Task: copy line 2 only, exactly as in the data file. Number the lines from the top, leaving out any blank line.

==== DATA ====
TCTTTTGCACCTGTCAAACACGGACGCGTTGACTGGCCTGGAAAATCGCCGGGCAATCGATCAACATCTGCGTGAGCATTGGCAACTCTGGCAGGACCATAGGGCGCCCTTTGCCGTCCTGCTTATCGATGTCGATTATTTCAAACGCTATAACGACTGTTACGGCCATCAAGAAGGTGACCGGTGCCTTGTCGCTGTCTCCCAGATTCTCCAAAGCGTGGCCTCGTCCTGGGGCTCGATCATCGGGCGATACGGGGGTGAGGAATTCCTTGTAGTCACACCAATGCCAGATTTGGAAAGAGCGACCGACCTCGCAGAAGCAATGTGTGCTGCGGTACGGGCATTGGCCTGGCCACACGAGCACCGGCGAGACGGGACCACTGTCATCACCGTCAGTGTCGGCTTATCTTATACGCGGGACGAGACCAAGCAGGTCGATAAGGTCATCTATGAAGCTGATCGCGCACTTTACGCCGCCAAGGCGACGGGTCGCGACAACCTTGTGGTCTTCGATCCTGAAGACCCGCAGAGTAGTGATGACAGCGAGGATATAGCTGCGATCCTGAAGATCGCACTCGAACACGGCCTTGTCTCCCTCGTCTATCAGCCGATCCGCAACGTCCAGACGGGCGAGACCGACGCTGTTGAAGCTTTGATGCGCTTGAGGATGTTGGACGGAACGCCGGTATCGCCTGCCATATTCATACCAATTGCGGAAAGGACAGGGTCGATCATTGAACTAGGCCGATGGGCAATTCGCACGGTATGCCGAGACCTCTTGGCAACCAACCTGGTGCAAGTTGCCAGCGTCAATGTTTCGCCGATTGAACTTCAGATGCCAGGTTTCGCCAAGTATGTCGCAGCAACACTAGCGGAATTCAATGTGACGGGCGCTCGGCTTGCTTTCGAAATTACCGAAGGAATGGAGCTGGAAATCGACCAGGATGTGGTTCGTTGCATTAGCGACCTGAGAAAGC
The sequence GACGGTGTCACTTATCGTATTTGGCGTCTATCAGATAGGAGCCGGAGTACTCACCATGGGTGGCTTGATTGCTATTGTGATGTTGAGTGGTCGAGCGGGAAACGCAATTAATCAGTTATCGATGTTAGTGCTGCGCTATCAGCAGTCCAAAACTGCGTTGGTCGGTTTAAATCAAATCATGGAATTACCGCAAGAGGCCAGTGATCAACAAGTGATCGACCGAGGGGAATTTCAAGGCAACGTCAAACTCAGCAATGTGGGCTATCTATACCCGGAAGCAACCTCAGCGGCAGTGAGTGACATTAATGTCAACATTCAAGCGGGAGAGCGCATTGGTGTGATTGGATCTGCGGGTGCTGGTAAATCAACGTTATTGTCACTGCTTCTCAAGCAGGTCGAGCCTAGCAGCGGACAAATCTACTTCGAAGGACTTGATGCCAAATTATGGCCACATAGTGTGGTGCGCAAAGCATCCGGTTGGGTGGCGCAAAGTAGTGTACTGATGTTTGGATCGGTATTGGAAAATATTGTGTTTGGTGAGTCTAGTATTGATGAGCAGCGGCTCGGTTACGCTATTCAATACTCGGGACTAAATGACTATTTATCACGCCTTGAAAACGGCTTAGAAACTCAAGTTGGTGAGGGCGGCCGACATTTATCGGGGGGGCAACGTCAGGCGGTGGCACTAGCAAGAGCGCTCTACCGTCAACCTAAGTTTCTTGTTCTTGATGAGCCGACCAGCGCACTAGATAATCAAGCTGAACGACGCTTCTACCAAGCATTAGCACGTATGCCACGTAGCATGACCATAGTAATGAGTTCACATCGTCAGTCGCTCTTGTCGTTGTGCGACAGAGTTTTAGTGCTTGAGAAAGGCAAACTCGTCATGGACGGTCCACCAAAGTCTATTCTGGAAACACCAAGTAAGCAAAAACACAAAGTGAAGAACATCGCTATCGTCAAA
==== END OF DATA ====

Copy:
The sequence GACGGTGTCACTTATCGTATTTGGCGTCTATCAGATAGGAGCCGGAGTACTCACCATGGGTGGCTTGATTGCTATTGTGATGTTGAGTGGTCGAGCGGGAAACGCAATTAATCAGTTATCGATGTTAGTGCTGCGCTATCAGCAGTCCAAAACTGCGTTGGTCGGTTTAAATCAAATCATGGAATTACCGCAAGAGGCCAGTGATCAACAAGTGATCGACCGAGGGGAATTTCAAGGCAACGTCAAACTCAGCAATGTGGGCTATCTATACCCGGAAGCAACCTCAGCGGCAGTGAGTGACATTAATGTCAACATTCAAGCGGGAGAGCGCATTGGTGTGATTGGATCTGCGGGTGCTGGTAAATCAACGTTATTGTCACTGCTTCTCAAGCAGGTCGAGCCTAGCAGCGGACAAATCTACTTCGAAGGACTTGATGCCAAATTATGGCCACATAGTGTGGTGCGCAAAGCATCCGGTTGGGTGGCGCAAAGTAGTGTACTGATGTTTGGATCGGTATTGGAAAATATTGTGTTTGGTGAGTCTAGTATTGATGAGCAGCGGCTCGGTTACGCTATTCAATACTCGGGACTAAATGACTATTTATCACGCCTTGAAAACGGCTTAGAAACTCAAGTTGGTGAGGGCGGCCGACATTTATCGGGGGGGCAACGTCAGGCGGTGGCACTAGCAAGAGCGCTCTACCGTCAACCTAAGTTTCTTGTTCTTGATGAGCCGACCAGCGCACTAGATAATCAAGCTGAACGACGCTTCTACCAAGCATTAGCACGTATGCCACGTAGCATGACCATAGTAATGAGTTCACATCGTCAGTCGCTCTTGTCGTTGTGCGACAGAGTTTTAGTGCTTGAGAAAGGCAAACTCGTCATGGACGGTCCACCAAAGTCTATTCTGGAAACACCAAGTAAGCAAAAACACAAAGTGAAGAACATCGCTATCGTCAAA